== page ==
Rapid HIV testing experience at Veterans Affairs North Texas Health Care System's Homeless Stand Downs

Dina Hooshyar, Alina M Suris, Maggie Czarnogorski, James LePage, Roger J Bedimo, Carol S North

Research output: Contribution to journalArticle

1 Scopus citations

Abstract

In the USA, 21% of the estimated 1.1 million people living with human immunodeficiency virus/acquired immune deficiency syndrome (HIV/AIDS) are unaware they are HIV-infected. In 2011, Veterans Health Administration (VHA)'s Office of Public Health in conjunction with VHA's Health Care for Homeless Veterans Program funded grants to support rapid HIV testing at homeless outreach events because homeless populations are more likely to obtain emergent rather than preventive care and have a higher HIV seroprevalence as compared to the general population. Because of a Veterans Affairs North Texas Health Care System (VANTHCS)'s laboratory testing requirement, VANTHCS partnered with community agencies to offer rapid HIV testing for the first time at VANTHCS' 2011 Homeless Stand Downs in Dallas, Fort Worth, and Texoma, Texas. Homeless Stand Downs are outreach events that connect Veterans with services. Veterans who declined testing were asked their reasons for declining. Comparisons by Homeless Stand Down site used Pearson χ2, substituting Fisher's Exact tests for expected cell sizes <5. Of the 910 Veterans attending the Homeless Stand Downs, 261 Veterans reported reasons for declining HIV testing, and 133 Veterans were tested, where 92% of the tested Veterans obtained their test results at the events - all tested negative. Veterans' reported reasons for declining HIV testing included previous negative result (n=168), no time to test (n=49), no risk factors (n=36), testing is not a priority (n=11), uninterested in knowing serostatus (n=6), and HIV-infected (n=3). Only "no time to test" differed significantly by Homeless Stand Down site. Nonresponse rate was 54%. Offering rapid HIV testing at Homeless Stand Downs is a promising testing venue since 15% of Veterans attending VANTHCS' Homeless Stand Downs were tested for HIV, and majority obtained their HIV test results at point-of-care while further research is needed to determine how to improve these rates.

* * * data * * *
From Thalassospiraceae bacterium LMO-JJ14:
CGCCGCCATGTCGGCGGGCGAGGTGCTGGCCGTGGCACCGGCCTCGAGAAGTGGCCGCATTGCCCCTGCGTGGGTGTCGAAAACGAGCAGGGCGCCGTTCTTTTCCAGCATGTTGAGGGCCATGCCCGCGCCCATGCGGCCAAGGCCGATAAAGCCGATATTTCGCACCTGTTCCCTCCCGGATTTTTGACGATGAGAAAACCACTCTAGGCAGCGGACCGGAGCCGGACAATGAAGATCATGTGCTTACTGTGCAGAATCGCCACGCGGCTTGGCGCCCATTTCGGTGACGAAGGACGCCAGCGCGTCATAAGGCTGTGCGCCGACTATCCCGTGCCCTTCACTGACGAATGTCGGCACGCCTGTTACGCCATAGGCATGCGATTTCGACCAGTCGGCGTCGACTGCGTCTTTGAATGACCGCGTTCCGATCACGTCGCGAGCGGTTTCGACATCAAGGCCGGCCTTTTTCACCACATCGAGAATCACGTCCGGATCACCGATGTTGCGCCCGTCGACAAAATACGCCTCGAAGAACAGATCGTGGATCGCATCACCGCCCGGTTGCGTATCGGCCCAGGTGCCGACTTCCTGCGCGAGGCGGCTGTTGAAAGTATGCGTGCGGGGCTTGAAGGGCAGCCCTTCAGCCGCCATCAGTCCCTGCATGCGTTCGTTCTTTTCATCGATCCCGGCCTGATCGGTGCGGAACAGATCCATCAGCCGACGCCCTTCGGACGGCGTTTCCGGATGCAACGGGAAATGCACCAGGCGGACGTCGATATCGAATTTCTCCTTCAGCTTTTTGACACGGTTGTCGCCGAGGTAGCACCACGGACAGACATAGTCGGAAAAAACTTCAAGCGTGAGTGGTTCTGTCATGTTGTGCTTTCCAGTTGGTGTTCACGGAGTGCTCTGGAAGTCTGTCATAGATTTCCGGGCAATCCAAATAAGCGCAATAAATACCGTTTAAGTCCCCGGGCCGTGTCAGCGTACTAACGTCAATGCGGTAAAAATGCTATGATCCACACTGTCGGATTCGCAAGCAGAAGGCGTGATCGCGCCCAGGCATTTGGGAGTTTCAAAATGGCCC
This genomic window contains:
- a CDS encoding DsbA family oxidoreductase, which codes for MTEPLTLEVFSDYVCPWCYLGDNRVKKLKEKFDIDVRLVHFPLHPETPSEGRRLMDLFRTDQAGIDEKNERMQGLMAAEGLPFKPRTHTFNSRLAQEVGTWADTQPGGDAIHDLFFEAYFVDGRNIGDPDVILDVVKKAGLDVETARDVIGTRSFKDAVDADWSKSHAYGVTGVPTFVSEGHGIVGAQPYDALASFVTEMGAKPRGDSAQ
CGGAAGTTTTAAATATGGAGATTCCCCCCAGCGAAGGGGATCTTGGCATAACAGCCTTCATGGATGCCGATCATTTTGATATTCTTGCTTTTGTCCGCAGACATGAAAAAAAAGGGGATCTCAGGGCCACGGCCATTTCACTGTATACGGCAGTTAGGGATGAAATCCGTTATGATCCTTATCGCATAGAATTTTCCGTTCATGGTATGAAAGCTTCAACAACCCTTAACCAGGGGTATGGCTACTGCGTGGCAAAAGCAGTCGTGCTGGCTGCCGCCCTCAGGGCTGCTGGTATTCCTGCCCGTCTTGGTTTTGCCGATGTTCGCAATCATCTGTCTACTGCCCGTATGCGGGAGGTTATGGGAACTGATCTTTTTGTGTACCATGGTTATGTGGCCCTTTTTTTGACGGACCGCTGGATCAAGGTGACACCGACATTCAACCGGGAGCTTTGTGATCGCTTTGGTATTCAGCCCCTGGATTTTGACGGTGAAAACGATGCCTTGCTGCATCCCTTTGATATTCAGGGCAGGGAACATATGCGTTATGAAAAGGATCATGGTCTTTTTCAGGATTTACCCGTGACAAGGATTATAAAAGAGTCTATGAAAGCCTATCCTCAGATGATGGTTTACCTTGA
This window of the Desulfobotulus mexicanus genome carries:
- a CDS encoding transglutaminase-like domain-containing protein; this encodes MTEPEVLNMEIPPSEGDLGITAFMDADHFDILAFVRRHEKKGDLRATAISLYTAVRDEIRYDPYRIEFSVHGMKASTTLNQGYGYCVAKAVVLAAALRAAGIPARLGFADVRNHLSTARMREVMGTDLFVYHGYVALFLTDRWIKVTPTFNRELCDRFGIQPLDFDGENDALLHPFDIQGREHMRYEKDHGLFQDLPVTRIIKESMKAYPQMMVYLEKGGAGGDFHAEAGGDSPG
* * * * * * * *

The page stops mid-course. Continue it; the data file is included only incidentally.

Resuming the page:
Original languageEnglish (US)
Pages (from-to)95-99
Number of pages5
JournalAIDS Care - Psychological and Socio-Medical Aspects of AIDS/HIV
Volume26
Issue number1
DOIs
StatePublished - Jan 2 2014

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Keywords

  • HIV
  • Veterans
  • community outreach
  • homeless persons
  • screening

ASJC Scopus subject areas

  • Social Psychology
  • Health(social science)
  • Public Health, Environmental and Occupational Health

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